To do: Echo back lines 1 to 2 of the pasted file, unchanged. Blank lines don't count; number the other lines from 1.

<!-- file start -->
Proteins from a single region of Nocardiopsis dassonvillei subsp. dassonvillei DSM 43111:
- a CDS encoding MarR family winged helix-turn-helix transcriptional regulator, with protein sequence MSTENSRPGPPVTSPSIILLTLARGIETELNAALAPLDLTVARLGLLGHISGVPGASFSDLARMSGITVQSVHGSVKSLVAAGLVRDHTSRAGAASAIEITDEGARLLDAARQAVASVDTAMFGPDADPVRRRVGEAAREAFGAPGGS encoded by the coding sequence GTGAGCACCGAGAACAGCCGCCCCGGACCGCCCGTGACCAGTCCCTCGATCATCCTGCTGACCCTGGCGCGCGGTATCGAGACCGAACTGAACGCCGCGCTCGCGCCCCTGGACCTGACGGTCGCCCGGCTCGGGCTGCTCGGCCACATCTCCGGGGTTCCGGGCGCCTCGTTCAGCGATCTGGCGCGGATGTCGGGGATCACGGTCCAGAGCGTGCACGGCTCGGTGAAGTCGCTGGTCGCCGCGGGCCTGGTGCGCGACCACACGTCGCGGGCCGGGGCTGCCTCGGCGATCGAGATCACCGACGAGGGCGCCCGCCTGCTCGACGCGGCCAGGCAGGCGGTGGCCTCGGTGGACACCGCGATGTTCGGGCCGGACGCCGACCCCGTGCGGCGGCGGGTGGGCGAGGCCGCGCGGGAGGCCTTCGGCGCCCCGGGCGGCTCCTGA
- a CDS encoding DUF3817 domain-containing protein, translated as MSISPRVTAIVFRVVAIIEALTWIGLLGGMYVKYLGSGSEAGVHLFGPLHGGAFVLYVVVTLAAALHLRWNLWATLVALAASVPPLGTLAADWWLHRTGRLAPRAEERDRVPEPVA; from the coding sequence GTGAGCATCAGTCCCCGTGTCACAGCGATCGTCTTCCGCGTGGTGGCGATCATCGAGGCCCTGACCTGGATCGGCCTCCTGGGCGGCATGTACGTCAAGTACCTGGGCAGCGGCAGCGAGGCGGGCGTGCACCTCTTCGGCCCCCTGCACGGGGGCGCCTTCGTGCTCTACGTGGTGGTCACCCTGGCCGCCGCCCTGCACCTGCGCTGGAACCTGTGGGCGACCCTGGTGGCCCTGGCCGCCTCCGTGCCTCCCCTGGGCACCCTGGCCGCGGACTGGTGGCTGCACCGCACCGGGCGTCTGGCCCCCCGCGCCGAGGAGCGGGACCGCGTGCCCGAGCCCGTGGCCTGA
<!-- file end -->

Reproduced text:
Proteins from a single region of Nocardiopsis dassonvillei subsp. dassonvillei DSM 43111:
- a CDS encoding MarR family winged helix-turn-helix transcriptional regulator, with protein sequence MSTENSRPGPPVTSPSIILLTLARGIETELNAALAPLDLTVARLGLLGHISGVPGASFSDLARMSGITVQSVHGSVKSLVAAGLVRDHTSRAGAASAIEITDEGARLLDAARQAVASVDTAMFGPDADPVRRRVGEAAREAFGAPGGS encoded by the coding sequence GTGAGCACCGAGAACAGCCGCCCCGGACCGCCCGTGACCAGTCCCTCGATCATCCTGCTGACCCTGGCGCGCGGTATCGAGACCGAACTGAACGCCGCGCTCGCGCCCCTGGACCTGACGGTCGCCCGGCTCGGGCTGCTCGGCCACATCTCCGGGGTTCCGGGCGCCTCGTTCAGCGATCTGGCGCGGATGTCGGGGATCACGGTCCAGAGCGTGCACGGCTCGGTGAAGTCGCTGGTCGCCGCGGGCCTGGTGCGCGACCACACGTCGCGGGCCGGGGCTGCCTCGGCGATCGAGATCACCGACGAGGGCGCCCGCCTGCTCGACGCGGCCAGGCAGGCGGTGGCCTCGGTGGACACCGCGATGTTCGGGCCGGACGCCGACCCCGTGCGGCGGCGGGTGGGCGAGGCCGCGCGGGAGGCCTTCGGCGCCCCGGGCGGCTCCTGA